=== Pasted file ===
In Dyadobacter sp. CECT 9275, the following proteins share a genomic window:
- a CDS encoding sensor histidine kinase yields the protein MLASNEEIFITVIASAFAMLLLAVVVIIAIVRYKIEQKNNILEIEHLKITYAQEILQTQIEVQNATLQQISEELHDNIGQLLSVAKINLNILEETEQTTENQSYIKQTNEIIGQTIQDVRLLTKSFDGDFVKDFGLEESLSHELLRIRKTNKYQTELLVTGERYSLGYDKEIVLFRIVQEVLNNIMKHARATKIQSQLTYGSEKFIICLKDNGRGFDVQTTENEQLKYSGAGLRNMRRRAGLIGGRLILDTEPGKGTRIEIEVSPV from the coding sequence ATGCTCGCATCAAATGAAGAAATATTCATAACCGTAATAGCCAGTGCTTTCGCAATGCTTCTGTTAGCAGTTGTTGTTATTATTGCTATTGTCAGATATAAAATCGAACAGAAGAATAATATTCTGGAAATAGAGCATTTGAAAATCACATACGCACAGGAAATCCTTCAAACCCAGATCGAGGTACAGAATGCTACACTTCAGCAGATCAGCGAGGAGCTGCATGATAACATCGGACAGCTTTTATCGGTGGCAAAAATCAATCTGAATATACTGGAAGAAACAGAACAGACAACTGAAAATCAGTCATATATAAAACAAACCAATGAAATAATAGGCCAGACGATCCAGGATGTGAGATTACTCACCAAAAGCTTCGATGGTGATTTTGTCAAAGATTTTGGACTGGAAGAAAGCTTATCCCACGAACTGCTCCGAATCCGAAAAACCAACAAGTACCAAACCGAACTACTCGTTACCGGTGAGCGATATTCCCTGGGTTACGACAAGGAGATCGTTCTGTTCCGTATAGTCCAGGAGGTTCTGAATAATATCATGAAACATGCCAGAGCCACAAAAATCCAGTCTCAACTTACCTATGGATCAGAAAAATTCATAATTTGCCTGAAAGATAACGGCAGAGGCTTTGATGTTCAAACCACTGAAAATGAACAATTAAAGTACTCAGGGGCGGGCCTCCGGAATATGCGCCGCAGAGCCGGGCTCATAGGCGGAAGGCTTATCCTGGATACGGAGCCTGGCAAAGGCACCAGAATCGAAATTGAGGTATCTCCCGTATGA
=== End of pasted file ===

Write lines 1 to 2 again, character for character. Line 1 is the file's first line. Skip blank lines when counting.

In Dyadobacter sp. CECT 9275, the following proteins share a genomic window:
- a CDS encoding sensor histidine kinase yields the protein MLASNEEIFITVIASAFAMLLLAVVVIIAIVRYKIEQKNNILEIEHLKITYAQEILQTQIEVQNATLQQISEELHDNIGQLLSVAKINLNILEETEQTTENQSYIKQTNEIIGQTIQDVRLLTKSFDGDFVKDFGLEESLSHELLRIRKTNKYQTELLVTGERYSLGYDKEIVLFRIVQEVLNNIMKHARATKIQSQLTYGSEKFIICLKDNGRGFDVQTTENEQLKYSGAGLRNMRRRAGLIGGRLILDTEPGKGTRIEIEVSPV from the coding sequence ATGCTCGCATCAAATGAAGAAATATTCATAACCGTAATAGCCAGTGCTTTCGCAATGCTTCTGTTAGCAGTTGTTGTTATTATTGCTATTGTCAGATATAAAATCGAACAGAAGAATAATATTCTGGAAATAGAGCATTTGAAAATCACATACGCACAGGAAATCCTTCAAACCCAGATCGAGGTACAGAATGCTACACTTCAGCAGATCAGCGAGGAGCTGCATGATAACATCGGACAGCTTTTATCGGTGGCAAAAATCAATCTGAATATACTGGAAGAAACAGAACAGACAACTGAAAATCAGTCATATATAAAACAAACCAATGAAATAATAGGCCAGACGATCCAGGATGTGAGATTACTCACCAAAAGCTTCGATGGTGATTTTGTCAAAGATTTTGGACTGGAAGAAAGCTTATCCCACGAACTGCTCCGAATCCGAAAAACCAACAAGTACCAAACCGAACTACTCGTTACCGGTGAGCGATATTCCCTGGGTTACGACAAGGAGATCGTTCTGTTCCGTATAGTCCAGGAGGTTCTGAATAATATCATGAAACATGCCAGAGCCACAAAAATCCAGTCTCAACTTACCTATGGATCAGAAAAATTCATAATTTGCCTGAAAGATAACGGCAGAGGCTTTGATGTTCAAACCACTGAAAATGAACAATTAAAGTACTCAGGGGCGGGCCTCCGGAATATGCGCCGCAGAGCCGGGCTCATAGGCGGAAGGCTTATCCTGGATACGGAGCCTGGCAAAGGCACCAGAATCGAAATTGAGGTATCTCCCGTATGA